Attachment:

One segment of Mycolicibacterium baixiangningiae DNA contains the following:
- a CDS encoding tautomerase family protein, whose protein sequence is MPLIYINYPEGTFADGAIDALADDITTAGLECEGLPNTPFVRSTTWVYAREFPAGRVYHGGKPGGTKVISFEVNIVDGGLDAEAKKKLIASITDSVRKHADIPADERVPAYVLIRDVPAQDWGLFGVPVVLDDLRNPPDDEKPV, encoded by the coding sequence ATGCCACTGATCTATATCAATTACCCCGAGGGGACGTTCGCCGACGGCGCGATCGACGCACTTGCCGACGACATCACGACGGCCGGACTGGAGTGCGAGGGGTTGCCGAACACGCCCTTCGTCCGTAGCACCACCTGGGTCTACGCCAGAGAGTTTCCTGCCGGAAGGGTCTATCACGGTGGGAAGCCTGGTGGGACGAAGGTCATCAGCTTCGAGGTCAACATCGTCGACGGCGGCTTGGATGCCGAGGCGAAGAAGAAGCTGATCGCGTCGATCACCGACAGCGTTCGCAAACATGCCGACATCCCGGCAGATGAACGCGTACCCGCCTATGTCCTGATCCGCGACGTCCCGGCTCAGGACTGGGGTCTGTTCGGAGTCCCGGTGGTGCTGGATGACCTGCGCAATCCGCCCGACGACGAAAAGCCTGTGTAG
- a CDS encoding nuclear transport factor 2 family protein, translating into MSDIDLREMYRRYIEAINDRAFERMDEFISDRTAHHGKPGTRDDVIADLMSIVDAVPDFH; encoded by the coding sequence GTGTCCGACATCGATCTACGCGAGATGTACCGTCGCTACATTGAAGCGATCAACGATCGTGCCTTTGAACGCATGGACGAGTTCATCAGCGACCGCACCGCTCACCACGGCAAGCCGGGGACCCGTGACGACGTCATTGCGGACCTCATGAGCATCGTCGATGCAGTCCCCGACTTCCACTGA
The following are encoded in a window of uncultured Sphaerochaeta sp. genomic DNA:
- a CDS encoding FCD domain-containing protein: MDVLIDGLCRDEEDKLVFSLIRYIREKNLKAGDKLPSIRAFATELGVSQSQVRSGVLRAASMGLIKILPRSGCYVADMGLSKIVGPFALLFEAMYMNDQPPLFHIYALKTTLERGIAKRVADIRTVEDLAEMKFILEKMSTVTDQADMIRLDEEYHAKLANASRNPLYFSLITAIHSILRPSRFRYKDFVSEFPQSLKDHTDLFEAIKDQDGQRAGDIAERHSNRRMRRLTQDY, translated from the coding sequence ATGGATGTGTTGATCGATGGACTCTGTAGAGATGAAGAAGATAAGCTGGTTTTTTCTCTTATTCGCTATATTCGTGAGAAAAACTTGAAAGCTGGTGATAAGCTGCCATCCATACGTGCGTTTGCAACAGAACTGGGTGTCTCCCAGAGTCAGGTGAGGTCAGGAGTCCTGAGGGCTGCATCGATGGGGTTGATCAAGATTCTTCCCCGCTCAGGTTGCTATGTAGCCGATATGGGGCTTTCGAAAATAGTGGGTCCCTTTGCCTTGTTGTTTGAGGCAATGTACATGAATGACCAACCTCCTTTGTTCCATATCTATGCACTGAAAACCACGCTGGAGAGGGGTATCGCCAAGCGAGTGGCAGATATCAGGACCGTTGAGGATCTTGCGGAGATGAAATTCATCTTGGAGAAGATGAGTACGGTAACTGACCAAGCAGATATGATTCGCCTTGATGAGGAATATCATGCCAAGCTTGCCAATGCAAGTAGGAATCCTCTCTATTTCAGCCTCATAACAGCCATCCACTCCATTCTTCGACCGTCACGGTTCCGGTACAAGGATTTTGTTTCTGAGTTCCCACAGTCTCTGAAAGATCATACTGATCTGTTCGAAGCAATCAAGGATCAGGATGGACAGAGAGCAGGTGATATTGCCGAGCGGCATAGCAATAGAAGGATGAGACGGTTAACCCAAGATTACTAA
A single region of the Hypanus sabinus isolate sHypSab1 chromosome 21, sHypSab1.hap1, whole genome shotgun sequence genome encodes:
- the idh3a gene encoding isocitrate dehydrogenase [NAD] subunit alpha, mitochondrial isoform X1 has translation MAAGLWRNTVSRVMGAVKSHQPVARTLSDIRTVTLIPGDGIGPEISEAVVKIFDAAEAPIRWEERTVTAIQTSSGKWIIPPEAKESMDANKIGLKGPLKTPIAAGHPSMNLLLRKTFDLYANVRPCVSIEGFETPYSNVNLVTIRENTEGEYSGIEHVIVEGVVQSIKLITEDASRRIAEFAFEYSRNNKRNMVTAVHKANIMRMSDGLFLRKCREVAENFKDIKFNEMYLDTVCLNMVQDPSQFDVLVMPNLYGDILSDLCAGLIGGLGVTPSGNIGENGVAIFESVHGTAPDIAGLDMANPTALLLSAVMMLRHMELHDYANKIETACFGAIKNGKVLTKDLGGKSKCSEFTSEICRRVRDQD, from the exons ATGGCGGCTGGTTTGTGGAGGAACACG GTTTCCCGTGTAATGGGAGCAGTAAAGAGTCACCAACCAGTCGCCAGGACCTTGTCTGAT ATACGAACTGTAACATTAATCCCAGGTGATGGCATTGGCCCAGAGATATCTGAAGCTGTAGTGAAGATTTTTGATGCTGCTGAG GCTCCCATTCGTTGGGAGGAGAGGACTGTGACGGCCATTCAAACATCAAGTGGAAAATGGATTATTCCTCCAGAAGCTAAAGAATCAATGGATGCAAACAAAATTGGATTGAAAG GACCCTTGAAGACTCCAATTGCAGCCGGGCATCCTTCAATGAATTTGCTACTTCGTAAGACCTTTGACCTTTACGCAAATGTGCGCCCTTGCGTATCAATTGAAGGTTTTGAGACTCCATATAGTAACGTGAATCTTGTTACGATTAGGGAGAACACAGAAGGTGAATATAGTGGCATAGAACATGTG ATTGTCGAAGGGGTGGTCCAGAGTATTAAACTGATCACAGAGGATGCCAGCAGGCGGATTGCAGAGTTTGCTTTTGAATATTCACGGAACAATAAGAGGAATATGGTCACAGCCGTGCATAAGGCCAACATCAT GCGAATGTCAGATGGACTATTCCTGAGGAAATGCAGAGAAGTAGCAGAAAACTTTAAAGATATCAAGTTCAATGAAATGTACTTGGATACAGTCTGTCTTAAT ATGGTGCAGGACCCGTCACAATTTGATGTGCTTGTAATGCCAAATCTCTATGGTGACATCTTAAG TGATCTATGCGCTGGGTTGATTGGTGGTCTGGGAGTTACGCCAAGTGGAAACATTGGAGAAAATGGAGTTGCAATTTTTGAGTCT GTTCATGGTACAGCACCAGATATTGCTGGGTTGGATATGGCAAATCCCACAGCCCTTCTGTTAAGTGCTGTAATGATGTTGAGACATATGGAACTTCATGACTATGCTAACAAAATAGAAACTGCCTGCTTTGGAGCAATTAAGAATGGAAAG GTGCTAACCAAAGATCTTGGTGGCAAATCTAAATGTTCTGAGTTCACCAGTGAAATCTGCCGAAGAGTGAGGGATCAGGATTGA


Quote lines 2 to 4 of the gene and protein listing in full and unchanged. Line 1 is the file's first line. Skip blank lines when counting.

- a CDS encoding tautomerase family protein, whose protein sequence is MPLIYINYPEGTFADGAIDALADDITTAGLECEGLPNTPFVRSTTWVYAREFPAGRVYHGGKPGGTKVISFEVNIVDGGLDAEAKKKLIASITDSVRKHADIPADERVPAYVLIRDVPAQDWGLFGVPVVLDDLRNPPDDEKPV, encoded by the coding sequence ATGCCACTGATCTATATCAATTACCCCGAGGGGACGTTCGCCGACGGCGCGATCGACGCACTTGCCGACGACATCACGACGGCCGGACTGGAGTGCGAGGGGTTGCCGAACACGCCCTTCGTCCGTAGCACCACCTGGGTCTACGCCAGAGAGTTTCCTGCCGGAAGGGTCTATCACGGTGGGAAGCCTGGTGGGACGAAGGTCATCAGCTTCGAGGTCAACATCGTCGACGGCGGCTTGGATGCCGAGGCGAAGAAGAAGCTGATCGCGTCGATCACCGACAGCGTTCGCAAACATGCCGACATCCCGGCAGATGAACGCGTACCCGCCTATGTCCTGATCCGCGACGTCCCGGCTCAGGACTGGGGTCTGTTCGGAGTCCCGGTGGTGCTGGATGACCTGCGCAATCCGCCCGACGACGAAAAGCCTGTGTAG
- a CDS encoding nuclear transport factor 2 family protein, translating into MSDIDLREMYRRYIEAINDRAFERMDEFISDRTAHHGKPGTRDDVIADLMSIVDAVPDFH; encoded by the coding sequence GTGTCCGACATCGATCTACGCGAGATGTACCGTCGCTACATTGAAGCGATCAACGATCGTGCCTTTGAACGCATGGACGAGTTCATCAGCGACCGCACCGCTCACCACGGCAAGCCGGGGACCCGTGACGACGTCATTGCGGACCTCATGAGCATCGTCGATGCAGTCCCCGACTTCCACTGA
The following are encoded in a window of uncultured Sphaerochaeta sp. genomic DNA: